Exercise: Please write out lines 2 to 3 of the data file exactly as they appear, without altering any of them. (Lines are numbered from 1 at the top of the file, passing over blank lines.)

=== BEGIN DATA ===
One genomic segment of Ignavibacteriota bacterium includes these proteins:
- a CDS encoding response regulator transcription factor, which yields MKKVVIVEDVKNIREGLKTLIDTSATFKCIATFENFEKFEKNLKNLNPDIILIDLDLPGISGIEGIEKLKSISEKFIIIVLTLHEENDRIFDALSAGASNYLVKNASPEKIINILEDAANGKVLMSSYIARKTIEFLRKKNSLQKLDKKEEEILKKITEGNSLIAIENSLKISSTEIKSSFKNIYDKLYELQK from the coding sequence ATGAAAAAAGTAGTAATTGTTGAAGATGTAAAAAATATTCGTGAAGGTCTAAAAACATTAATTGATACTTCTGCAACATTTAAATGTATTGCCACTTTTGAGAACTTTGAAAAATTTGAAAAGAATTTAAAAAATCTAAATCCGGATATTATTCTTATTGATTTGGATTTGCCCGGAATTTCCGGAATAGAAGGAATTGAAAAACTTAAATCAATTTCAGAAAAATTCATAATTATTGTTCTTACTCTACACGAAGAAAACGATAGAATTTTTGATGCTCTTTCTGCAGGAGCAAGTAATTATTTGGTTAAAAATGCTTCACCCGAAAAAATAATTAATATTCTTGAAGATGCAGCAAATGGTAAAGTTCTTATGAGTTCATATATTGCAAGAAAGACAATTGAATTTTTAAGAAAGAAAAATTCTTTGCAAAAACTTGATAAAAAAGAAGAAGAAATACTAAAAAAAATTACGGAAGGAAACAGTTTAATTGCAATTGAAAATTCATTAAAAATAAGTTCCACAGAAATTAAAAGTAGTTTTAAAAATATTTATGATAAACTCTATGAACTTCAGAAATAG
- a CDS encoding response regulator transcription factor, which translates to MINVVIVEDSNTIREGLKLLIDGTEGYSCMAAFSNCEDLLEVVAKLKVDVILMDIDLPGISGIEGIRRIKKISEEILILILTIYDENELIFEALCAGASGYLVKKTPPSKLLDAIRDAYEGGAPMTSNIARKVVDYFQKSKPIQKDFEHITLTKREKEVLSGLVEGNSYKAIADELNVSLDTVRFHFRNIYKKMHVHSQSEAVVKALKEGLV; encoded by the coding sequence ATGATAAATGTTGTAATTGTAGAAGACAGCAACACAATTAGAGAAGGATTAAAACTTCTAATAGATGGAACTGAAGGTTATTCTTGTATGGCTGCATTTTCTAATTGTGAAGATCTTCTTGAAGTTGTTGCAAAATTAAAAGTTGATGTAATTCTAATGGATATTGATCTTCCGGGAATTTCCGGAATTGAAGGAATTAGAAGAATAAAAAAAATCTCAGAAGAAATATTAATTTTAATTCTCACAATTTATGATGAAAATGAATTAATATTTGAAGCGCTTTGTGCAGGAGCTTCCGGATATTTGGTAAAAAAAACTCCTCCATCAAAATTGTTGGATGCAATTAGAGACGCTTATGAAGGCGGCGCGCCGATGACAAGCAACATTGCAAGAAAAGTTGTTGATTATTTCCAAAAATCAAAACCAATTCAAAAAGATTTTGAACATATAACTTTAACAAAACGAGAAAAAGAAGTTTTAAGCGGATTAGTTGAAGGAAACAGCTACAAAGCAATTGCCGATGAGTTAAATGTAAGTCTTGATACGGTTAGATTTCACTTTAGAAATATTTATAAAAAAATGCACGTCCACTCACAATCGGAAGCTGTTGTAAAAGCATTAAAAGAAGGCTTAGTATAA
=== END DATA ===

- a CDS encoding response regulator transcription factor, which yields MKKVVIVEDVKNIREGLKTLIDTSATFKCIATFENFEKFEKNLKNLNPDIILIDLDLPGISGIEGIEKLKSISEKFIIIVLTLHEENDRIFDALSAGASNYLVKNASPEKIINILEDAANGKVLMSSYIARKTIEFLRKKNSLQKLDKKEEEILKKITEGNSLIAIENSLKISSTEIKSSFKNIYDKLYELQK from the coding sequence ATGAAAAAAGTAGTAATTGTTGAAGATGTAAAAAATATTCGTGAAGGTCTAAAAACATTAATTGATACTTCTGCAACATTTAAATGTATTGCCACTTTTGAGAACTTTGAAAAATTTGAAAAGAATTTAAAAAATCTAAATCCGGATATTATTCTTATTGATTTGGATTTGCCCGGAATTTCCGGAATAGAAGGAATTGAAAAACTTAAATCAATTTCAGAAAAATTCATAATTATTGTTCTTACTCTACACGAAGAAAACGATAGAATTTTTGATGCTCTTTCTGCAGGAGCAAGTAATTATTTGGTTAAAAATGCTTCACCCGAAAAAATAATTAATATTCTTGAAGATGCAGCAAATGGTAAAGTTCTTATGAGTTCATATATTGCAAGAAAGACAATTGAATTTTTAAGAAAGAAAAATTCTTTGCAAAAACTTGATAAAAAAGAAGAAGAAATACTAAAAAAAATTACGGAAGGAAACAGTTTAATTGCAATTGAAAATTCATTAAAAATAAGTTCCACAGAAATTAAAAGTAGTTTTAAAAATATTTATGATAAACTCTATGAACTTCAGAAATAG
- a CDS encoding response regulator transcription factor, which translates to MINVVIVEDSNTIREGLKLLIDGTEGYSCMAAFSNCEDLLEVVAKLKVDVILMDIDLPGISGIEGIRRIKKISEEILILILTIYDENELIFEALCAGASGYLVKKTPPSKLLDAIRDAYEGGAPMTSNIARKVVDYFQKSKPIQKDFEHITLTKREKEVLSGLVEGNSYKAIADELNVSLDTVRFHFRNIYKKMHVHSQSEAVVKALKEGLV; encoded by the coding sequence ATGATAAATGTTGTAATTGTAGAAGACAGCAACACAATTAGAGAAGGATTAAAACTTCTAATAGATGGAACTGAAGGTTATTCTTGTATGGCTGCATTTTCTAATTGTGAAGATCTTCTTGAAGTTGTTGCAAAATTAAAAGTTGATGTAATTCTAATGGATATTGATCTTCCGGGAATTTCCGGAATTGAAGGAATTAGAAGAATAAAAAAAATCTCAGAAGAAATATTAATTTTAATTCTCACAATTTATGATGAAAATGAATTAATATTTGAAGCGCTTTGTGCAGGAGCTTCCGGATATTTGGTAAAAAAAACTCCTCCATCAAAATTGTTGGATGCAATTAGAGACGCTTATGAAGGCGGCGCGCCGATGACAAGCAACATTGCAAGAAAAGTTGTTGATTATTTCCAAAAATCAAAACCAATTCAAAAAGATTTTGAACATATAACTTTAACAAAACGAGAAAAAGAAGTTTTAAGCGGATTAGTTGAAGGAAACAGCTACAAAGCAATTGCCGATGAGTTAAATGTAAGTCTTGATACGGTTAGATTTCACTTTAGAAATATTTATAAAAAAATGCACGTCCACTCACAATCGGAAGCTGTTGTAAAAGCATTAAAAGAAGGCTTAGTATAA